Trump’s long-shot bid for cut of TikTok sale echoes his border wall pledge
A new border wall paid for by Mexican pesos flowing to the U.S. Treasury. Payments for farmers and ranchers funded by tariffs on Chinese goods collected by the federal government. And now, cash to unlock the sale of the viral video platform TikTok in the U.S.
President Donald Trump has frequently depicted himself as standing up for the taxpayer by strong-arming those looking to do business with the U.S. – whether or not his promises materialize.
His latest demand is for either the Chinese sellers or the American buyers of TikTok’s U.S. operations to pay the U.S. Treasury a fee based on the sale price, even though it wasn’t clear under what authority he could demand the money. Trump said TikTok will have to close in the U.S. by Sept. 15 unless there’s a deal to sell the social network’s domestic operations to Microsoft Corp. or another U.S. company.
“It would come from the sale,” the president said Monday of the TikTok payment, “which nobody else would be thinking about but me. But that’s the way I think.”
The president’s tough-guy proclamations often are muddied by the real-world machinations of finance and diplomacy.
On Tuesday, White House economic adviser Larry Kudlow suggested the TikTok payment may not happen. He told Fox Business Network that he didn’t know if it’s a “key” stipulation and that he’s “not sure it’s a specific concept that will be followed through.” He also said there’s “no specific blueprint” for a payment to the U.S.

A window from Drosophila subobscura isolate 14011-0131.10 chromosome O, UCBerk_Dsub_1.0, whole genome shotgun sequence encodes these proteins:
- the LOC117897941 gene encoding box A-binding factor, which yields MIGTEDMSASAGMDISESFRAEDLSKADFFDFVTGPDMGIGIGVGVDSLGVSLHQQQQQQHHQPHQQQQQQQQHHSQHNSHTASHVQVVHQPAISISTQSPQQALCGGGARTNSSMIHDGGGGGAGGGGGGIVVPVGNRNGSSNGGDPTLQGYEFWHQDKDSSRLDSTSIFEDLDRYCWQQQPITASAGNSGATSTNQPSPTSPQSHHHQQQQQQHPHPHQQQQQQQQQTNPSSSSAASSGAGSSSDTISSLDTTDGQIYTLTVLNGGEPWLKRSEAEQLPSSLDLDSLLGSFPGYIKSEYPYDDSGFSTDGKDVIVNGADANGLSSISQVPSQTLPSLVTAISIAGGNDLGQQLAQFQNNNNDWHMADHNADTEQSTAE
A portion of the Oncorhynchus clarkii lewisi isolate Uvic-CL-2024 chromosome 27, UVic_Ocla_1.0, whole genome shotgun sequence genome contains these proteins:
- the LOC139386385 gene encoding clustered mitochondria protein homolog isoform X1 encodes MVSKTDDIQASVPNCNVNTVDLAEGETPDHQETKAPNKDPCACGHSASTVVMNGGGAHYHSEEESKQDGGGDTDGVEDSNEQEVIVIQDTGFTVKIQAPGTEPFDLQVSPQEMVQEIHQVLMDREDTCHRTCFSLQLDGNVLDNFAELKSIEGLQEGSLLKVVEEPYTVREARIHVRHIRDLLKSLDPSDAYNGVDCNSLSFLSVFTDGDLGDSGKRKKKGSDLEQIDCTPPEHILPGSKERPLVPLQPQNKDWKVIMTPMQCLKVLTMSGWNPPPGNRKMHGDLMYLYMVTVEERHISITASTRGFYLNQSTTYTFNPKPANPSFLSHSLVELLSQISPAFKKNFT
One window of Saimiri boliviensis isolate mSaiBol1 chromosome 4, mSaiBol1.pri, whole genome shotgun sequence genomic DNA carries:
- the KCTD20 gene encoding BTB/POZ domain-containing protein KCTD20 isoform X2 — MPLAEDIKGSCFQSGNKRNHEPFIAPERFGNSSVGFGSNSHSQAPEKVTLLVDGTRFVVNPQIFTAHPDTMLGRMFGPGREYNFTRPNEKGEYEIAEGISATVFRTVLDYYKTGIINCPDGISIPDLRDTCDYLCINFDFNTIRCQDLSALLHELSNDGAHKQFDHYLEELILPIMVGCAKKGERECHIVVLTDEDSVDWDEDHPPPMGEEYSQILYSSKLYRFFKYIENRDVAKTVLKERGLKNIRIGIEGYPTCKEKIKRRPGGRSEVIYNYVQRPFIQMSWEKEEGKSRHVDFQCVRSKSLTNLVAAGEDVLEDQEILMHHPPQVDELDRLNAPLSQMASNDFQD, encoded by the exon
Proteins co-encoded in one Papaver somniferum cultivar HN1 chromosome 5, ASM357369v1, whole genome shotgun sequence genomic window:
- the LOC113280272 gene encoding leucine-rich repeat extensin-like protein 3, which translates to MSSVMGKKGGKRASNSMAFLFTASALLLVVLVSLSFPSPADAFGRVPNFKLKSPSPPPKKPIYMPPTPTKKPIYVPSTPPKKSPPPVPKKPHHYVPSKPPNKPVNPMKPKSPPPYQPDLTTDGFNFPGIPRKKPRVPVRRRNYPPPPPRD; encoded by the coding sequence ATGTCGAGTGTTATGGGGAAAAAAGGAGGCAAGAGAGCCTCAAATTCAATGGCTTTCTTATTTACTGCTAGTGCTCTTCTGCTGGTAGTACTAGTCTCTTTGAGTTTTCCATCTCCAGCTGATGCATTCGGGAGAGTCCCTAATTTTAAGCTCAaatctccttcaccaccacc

White House staff are looking at using compliance costs as a way to collect the money, according to a person familiar with the matter. A White House spokesman and the Treasury Department declined to elaborate on the mechanism Trump would use.
Trump never collected the wall payment from Mexico. He eventually claimed trade gains under his revised North American Free Trade Agreement more than covered the billions of dollars of taxpayer expense.
The increased tariffs on Chinese goods sold in the U.S. were paid by importers, including U.S. companies. That resulted in higher prices for American consumers.
Any payment to the U.S. on the sale of TikTok might prove similarly underwhelming, even though Trump said Monday he expected “a very large percentage” of the sale price to be paid over to the Treasury.The U.S. also assesses fees associated with deals under review by the Committee on Foreign Investment in the United States, or CFIUS, which investigates overseas acquisitions of U.S. businesses. But those charges – set on a sliding scale and going no higher than $300,000 – would appear to fall short of what Trump described.
The U.S. has been investigating potential national security risks due to TikTok being owned by China’s ByteDance Ltd.
Potential buyers may be hoping they can get away without writing a check at all. While Microsoft – the leading contender to purchase TikTok from ByteDance – committed in a blog post to “providing proper economic benefits to the United States, including the United States Treasury,” that language referred to ordinary tax revenue and job creation, according to a person familiar with the matter.
In the end, the president’s demand of a TikTok buyer might prove similar to the 15-second videos that make up the platform: surprising and engaging, but ultimately fleeting.